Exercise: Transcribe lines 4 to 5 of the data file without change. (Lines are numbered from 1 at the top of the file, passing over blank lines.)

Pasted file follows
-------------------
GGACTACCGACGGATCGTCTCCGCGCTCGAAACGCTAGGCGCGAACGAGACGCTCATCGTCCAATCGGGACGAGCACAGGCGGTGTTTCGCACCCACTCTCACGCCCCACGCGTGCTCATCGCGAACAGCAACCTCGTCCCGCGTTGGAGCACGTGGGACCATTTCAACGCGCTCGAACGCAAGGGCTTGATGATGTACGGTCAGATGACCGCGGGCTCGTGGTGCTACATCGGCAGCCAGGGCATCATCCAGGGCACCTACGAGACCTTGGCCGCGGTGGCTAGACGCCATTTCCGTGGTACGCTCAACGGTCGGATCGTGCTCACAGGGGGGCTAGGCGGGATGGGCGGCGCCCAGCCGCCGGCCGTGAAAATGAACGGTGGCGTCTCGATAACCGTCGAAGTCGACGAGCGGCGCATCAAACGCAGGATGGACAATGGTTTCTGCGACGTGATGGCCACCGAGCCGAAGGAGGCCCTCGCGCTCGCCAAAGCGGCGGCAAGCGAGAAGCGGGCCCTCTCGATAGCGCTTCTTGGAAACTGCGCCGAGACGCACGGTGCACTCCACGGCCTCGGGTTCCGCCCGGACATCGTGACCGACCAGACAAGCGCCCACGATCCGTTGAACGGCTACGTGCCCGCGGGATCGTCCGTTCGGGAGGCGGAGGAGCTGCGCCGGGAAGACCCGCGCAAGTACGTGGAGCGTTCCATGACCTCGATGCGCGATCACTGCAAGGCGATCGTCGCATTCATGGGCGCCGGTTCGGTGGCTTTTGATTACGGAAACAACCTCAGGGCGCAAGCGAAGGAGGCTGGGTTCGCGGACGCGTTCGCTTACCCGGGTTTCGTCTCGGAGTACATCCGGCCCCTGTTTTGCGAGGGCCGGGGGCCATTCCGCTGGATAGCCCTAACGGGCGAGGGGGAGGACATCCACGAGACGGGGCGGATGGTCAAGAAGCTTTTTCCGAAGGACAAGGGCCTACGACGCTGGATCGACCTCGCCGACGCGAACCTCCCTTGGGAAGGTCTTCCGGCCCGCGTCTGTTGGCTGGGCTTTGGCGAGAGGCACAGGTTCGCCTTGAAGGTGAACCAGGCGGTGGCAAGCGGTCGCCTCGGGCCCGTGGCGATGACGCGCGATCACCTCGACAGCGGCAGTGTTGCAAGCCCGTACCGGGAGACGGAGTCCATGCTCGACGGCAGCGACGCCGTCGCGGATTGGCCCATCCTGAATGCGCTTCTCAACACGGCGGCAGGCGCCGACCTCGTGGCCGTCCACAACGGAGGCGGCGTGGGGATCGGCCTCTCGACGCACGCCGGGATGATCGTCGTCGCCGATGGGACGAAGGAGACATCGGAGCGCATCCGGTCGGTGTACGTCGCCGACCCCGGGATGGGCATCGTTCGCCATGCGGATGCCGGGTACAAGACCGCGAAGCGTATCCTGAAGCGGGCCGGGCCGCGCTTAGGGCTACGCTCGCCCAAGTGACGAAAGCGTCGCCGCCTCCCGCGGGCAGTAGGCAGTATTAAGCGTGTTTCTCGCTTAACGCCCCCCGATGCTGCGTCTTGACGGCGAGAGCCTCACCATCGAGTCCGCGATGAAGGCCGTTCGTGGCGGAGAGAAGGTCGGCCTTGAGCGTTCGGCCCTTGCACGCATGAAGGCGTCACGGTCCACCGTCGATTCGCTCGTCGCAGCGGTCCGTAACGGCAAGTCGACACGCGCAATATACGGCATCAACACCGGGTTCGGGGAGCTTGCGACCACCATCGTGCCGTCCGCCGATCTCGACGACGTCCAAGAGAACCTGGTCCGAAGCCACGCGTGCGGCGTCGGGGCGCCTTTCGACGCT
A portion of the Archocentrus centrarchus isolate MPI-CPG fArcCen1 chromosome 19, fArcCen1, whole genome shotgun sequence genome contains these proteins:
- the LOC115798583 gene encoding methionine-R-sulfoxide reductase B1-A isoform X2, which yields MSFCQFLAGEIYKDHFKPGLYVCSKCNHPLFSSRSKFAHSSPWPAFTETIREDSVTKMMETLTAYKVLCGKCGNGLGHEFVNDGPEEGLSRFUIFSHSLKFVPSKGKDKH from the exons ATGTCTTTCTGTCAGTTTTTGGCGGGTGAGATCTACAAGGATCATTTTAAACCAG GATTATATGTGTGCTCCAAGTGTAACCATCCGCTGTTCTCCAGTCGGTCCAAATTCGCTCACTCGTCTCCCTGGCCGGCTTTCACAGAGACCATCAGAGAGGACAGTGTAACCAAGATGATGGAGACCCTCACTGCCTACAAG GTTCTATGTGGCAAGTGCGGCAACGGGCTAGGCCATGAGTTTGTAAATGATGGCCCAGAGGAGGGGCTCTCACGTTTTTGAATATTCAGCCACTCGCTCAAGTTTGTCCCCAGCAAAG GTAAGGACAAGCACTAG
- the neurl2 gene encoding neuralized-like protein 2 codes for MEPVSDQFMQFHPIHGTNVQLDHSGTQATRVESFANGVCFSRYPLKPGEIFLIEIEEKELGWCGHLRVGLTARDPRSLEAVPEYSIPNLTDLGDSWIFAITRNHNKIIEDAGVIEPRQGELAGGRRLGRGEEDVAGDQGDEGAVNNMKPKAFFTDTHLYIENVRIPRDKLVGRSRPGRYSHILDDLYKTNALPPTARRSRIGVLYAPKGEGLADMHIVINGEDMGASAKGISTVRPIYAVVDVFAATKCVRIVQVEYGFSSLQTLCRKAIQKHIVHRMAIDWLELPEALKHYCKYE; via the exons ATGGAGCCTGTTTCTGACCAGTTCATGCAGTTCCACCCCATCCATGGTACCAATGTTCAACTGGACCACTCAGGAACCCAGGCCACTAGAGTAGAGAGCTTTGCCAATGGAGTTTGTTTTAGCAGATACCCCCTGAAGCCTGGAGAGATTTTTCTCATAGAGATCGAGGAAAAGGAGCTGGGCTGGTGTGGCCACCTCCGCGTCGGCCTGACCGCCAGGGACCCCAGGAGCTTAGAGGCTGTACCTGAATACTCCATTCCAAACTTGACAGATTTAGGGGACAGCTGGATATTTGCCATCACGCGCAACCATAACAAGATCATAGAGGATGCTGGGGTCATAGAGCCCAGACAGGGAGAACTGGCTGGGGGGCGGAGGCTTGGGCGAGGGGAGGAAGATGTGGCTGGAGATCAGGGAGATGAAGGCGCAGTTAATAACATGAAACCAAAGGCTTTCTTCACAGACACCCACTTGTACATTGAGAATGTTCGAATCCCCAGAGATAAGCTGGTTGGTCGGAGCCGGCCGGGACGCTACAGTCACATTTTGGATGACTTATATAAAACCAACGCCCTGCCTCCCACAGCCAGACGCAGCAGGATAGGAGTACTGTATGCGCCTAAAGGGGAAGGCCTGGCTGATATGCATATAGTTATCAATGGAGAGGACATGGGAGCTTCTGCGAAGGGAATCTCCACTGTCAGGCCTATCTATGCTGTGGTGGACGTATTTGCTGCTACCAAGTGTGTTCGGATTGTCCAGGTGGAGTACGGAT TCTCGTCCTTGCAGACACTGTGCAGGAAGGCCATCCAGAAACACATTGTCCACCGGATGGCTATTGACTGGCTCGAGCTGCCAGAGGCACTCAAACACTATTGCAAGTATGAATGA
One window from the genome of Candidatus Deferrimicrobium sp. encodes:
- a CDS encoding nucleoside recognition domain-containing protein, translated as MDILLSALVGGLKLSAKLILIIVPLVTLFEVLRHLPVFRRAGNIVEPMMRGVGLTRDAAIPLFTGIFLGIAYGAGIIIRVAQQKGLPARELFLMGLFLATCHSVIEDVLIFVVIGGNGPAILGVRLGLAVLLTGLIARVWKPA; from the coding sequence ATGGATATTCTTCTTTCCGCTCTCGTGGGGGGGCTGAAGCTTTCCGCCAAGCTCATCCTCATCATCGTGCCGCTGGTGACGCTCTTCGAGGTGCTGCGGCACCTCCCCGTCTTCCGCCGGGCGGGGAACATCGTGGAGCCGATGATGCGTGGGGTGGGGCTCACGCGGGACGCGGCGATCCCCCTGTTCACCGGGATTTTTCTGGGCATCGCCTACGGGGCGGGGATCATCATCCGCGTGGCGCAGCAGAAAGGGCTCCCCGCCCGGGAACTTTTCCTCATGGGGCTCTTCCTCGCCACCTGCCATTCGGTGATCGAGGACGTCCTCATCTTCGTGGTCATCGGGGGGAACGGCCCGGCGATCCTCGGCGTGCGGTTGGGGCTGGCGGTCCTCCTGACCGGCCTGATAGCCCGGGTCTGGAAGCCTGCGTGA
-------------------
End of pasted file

- the neurl2 gene encoding neuralized-like protein 2 codes for MEPVSDQFMQFHPIHGTNVQLDHSGTQATRVESFANGVCFSRYPLKPGEIFLIEIEEKELGWCGHLRVGLTARDPRSLEAVPEYSIPNLTDLGDSWIFAITRNHNKIIEDAGVIEPRQGELAGGRRLGRGEEDVAGDQGDEGAVNNMKPKAFFTDTHLYIENVRIPRDKLVGRSRPGRYSHILDDLYKTNALPPTARRSRIGVLYAPKGEGLADMHIVINGEDMGASAKGISTVRPIYAVVDVFAATKCVRIVQVEYGFSSLQTLCRKAIQKHIVHRMAIDWLELPEALKHYCKYE; via the exons ATGGAGCCTGTTTCTGACCAGTTCATGCAGTTCCACCCCATCCATGGTACCAATGTTCAACTGGACCACTCAGGAACCCAGGCCACTAGAGTAGAGAGCTTTGCCAATGGAGTTTGTTTTAGCAGATACCCCCTGAAGCCTGGAGAGATTTTTCTCATAGAGATCGAGGAAAAGGAGCTGGGCTGGTGTGGCCACCTCCGCGTCGGCCTGACCGCCAGGGACCCCAGGAGCTTAGAGGCTGTACCTGAATACTCCATTCCAAACTTGACAGATTTAGGGGACAGCTGGATATTTGCCATCACGCGCAACCATAACAAGATCATAGAGGATGCTGGGGTCATAGAGCCCAGACAGGGAGAACTGGCTGGGGGGCGGAGGCTTGGGCGAGGGGAGGAAGATGTGGCTGGAGATCAGGGAGATGAAGGCGCAGTTAATAACATGAAACCAAAGGCTTTCTTCACAGACACCCACTTGTACATTGAGAATGTTCGAATCCCCAGAGATAAGCTGGTTGGTCGGAGCCGGCCGGGACGCTACAGTCACATTTTGGATGACTTATATAAAACCAACGCCCTGCCTCCCACAGCCAGACGCAGCAGGATAGGAGTACTGTATGCGCCTAAAGGGGAAGGCCTGGCTGATATGCATATAGTTATCAATGGAGAGGACATGGGAGCTTCTGCGAAGGGAATCTCCACTGTCAGGCCTATCTATGCTGTGGTGGACGTATTTGCTGCTACCAAGTGTGTTCGGATTGTCCAGGTGGAGTACGGAT TCTCGTCCTTGCAGACACTGTGCAGGAAGGCCATCCAGAAACACATTGTCCACCGGATGGCTATTGACTGGCTCGAGCTGCCAGAGGCACTCAAACACTATTGCAAGTATGAATGA
One window from the genome of Candidatus Deferrimicrobium sp. encodes: